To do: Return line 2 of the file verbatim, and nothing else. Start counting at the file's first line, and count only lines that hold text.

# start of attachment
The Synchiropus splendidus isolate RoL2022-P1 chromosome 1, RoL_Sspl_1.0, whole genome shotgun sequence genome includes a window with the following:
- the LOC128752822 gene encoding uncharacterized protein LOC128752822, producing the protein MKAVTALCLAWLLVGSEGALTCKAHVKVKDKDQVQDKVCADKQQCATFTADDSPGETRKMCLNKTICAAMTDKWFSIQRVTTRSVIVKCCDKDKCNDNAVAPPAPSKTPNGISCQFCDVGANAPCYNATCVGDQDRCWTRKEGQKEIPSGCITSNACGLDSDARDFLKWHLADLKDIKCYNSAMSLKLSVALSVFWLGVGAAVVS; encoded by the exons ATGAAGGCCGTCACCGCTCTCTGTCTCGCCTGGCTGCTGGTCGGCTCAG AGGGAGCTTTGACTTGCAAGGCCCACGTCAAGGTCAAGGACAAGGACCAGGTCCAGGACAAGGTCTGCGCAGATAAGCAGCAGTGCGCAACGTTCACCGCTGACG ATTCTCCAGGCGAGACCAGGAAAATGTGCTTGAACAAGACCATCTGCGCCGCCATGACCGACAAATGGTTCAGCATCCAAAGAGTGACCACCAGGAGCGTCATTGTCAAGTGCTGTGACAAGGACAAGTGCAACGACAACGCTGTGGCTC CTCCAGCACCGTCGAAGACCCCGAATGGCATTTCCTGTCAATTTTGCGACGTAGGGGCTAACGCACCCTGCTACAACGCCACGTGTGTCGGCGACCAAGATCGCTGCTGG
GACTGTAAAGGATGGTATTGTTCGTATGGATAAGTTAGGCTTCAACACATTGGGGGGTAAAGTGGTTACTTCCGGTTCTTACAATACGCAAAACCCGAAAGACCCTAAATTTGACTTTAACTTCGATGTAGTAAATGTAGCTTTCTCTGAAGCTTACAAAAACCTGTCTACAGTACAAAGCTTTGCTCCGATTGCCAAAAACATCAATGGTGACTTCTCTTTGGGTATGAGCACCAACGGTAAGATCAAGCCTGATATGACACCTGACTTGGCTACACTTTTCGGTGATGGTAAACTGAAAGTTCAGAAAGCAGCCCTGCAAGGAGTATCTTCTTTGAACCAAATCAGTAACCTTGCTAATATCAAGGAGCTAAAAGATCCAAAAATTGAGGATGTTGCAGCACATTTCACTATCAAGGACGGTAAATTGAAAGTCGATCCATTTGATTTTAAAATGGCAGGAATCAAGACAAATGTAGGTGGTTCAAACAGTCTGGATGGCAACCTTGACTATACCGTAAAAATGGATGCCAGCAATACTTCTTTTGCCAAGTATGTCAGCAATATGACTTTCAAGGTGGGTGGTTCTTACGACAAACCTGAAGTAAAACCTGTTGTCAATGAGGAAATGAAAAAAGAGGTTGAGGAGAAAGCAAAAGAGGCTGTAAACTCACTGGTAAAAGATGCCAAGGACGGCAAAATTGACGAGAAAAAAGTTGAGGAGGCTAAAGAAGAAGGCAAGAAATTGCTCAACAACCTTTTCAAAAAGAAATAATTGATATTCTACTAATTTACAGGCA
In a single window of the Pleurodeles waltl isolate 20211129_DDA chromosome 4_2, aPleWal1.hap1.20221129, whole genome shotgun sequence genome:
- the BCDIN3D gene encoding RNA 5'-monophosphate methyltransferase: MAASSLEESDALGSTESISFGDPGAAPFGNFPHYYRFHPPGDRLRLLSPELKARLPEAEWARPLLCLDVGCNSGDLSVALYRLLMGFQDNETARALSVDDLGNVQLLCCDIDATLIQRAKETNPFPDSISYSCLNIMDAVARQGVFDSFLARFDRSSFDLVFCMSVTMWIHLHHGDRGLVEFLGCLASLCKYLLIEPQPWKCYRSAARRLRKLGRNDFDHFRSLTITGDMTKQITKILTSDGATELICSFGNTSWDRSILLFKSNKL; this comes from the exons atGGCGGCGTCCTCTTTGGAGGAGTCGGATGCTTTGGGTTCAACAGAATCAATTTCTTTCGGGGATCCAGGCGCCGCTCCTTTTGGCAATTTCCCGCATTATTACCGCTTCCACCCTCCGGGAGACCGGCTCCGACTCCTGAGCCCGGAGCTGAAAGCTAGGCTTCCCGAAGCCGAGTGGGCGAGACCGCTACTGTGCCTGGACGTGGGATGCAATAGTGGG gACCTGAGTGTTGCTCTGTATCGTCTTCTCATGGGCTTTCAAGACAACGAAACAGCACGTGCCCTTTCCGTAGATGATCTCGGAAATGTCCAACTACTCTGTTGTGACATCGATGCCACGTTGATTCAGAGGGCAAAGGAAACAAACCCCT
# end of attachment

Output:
- the LOC128752822 gene encoding uncharacterized protein LOC128752822, producing the protein MKAVTALCLAWLLVGSEGALTCKAHVKVKDKDQVQDKVCADKQQCATFTADDSPGETRKMCLNKTICAAMTDKWFSIQRVTTRSVIVKCCDKDKCNDNAVAPPAPSKTPNGISCQFCDVGANAPCYNATCVGDQDRCWTRKEGQKEIPSGCITSNACGLDSDARDFLKWHLADLKDIKCYNSAMSLKLSVALSVFWLGVGAAVVS; encoded by the exons ATGAAGGCCGTCACCGCTCTCTGTCTCGCCTGGCTGCTGGTCGGCTCAG AGGGAGCTTTGACTTGCAAGGCCCACGTCAAGGTCAAGGACAAGGACCAGGTCCAGGACAAGGTCTGCGCAGATAAGCAGCAGTGCGCAACGTTCACCGCTGACG ATTCTCCAGGCGAGACCAGGAAAATGTGCTTGAACAAGACCATCTGCGCCGCCATGACCGACAAATGGTTCAGCATCCAAAGAGTGACCACCAGGAGCGTCATTGTCAAGTGCTGTGACAAGGACAAGTGCAACGACAACGCTGTGGCTC CTCCAGCACCGTCGAAGACCCCGAATGGCATTTCCTGTCAATTTTGCGACGTAGGGGCTAACGCACCCTGCTACAACGCCACGTGTGTCGGCGACCAAGATCGCTGCTGG